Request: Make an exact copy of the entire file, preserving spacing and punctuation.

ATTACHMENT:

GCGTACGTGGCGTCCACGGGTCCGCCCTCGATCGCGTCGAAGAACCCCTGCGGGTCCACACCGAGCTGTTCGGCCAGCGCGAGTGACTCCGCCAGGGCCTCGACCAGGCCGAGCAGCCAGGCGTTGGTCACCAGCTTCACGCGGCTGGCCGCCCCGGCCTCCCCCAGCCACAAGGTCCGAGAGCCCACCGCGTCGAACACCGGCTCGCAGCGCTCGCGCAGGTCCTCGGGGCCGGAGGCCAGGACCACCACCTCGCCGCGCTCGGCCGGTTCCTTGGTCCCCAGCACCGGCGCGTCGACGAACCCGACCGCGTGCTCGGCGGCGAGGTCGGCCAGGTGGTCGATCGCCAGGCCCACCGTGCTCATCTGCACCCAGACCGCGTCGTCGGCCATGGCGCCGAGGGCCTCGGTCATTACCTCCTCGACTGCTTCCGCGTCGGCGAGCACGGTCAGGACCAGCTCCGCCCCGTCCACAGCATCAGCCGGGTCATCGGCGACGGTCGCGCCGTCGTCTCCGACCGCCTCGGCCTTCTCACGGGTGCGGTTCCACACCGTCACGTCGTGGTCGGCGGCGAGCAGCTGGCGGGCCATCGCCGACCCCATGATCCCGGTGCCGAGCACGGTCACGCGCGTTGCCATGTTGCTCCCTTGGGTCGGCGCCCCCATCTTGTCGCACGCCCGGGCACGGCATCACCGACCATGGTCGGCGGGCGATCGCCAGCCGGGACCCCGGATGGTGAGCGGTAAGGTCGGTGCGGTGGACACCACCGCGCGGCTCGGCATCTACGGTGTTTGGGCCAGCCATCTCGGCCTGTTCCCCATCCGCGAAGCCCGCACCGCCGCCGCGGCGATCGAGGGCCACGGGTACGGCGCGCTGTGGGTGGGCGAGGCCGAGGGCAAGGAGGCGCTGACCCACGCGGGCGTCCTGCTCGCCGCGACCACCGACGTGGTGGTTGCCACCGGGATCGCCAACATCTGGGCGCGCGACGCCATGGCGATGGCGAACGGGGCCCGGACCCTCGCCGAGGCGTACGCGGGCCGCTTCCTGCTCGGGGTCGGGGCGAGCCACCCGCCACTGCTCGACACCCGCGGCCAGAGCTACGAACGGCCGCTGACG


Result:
GCGTACGTGGCGTCCACGGGTCCGCCCTCGATCGCGTCGAAGAACCCCTGCGGGTCCACACCGAGCTGTTCGGCCAGCGCGAGTGACTCCGCCAGGGCCTCGACCAGGCCGAGCAGCCAGGCGTTGGTCACCAGCTTCACGCGGCTGGCCGCCCCGGCCTCCCCCAGCCACAAGGTCCGAGAGCCCACCGCGTCGAACACCGGCTCGCAGCGCTCGCGCAGGTCCTCGGGGCCGGAGGCCAGGACCACCACCTCGCCGCGCTCGGCCGGTTCCTTGGTCCCCAGCACCGGCGCGTCGACGAACCCGACCGCGTGCTCGGCGGCGAGGTCGGCCAGGTGGTCGATCGCCAGGCCCACCGTGCTCATCTGCACCCAGACCGCGTCGTCGGCCATGGCGCCGAGGGCCTCGGTCATTACCTCCTCGACTGCTTCCGCGTCGGCGAGCACGGTCAGGACCAGCTCCGCCCCGTCCACAGCATCAGCCGGGTCATCGGCGACGGTCGCGCCGTCGTCTCCGACCGCCTCGGCCTTCTCACGGGTGCGGTTCCACACCGTCACGTCGTGGTCGGCGGCGAGCAGCTGGCGGGCCATCGCCGACCCCATGATCCCGGTGCCGAGCACGGTCACGCGCGTTGCCATGTTGCTCCCTTGGGTCGGCGCCCCCATCTTGTCGCACGCCCGGGCACGGCATCACCGACCATGGTCGGCGGGCGATCGCCAGCCGGGACCCCGGATGGTGAGCGGTAAGGTCGGTGCGGTGGACACCACCGCGCGGCTCGGCATCTACGGTGTTTGGGCCAGCCATCTCGGCCTGTTCCCCATCCGCGAAGCCCGCACCGCCGCCGCGGCGATCGAGGGCCACGGGTACGGCGCGCTGTGGGTGGGCGAGGCCGAGGGCAAGGAGGCGCTGACCCACGCGGGCGTCCTGCTCGCCGCGACCACCGACGTGGTGGTTGCCACCGGGATCGCCAACATCTGGGCGCGCGACGCCATGGCGATGGCGAACGGGGCCCGGACCCTCGCCGAGGCGTACGCGGGCCGCTTCCTGCTCGGGGTCGGGGCGAGCCACCCGCCACTGCTCGACACCCGCGGCCAGAGCTACGAACGGCCGCTGACG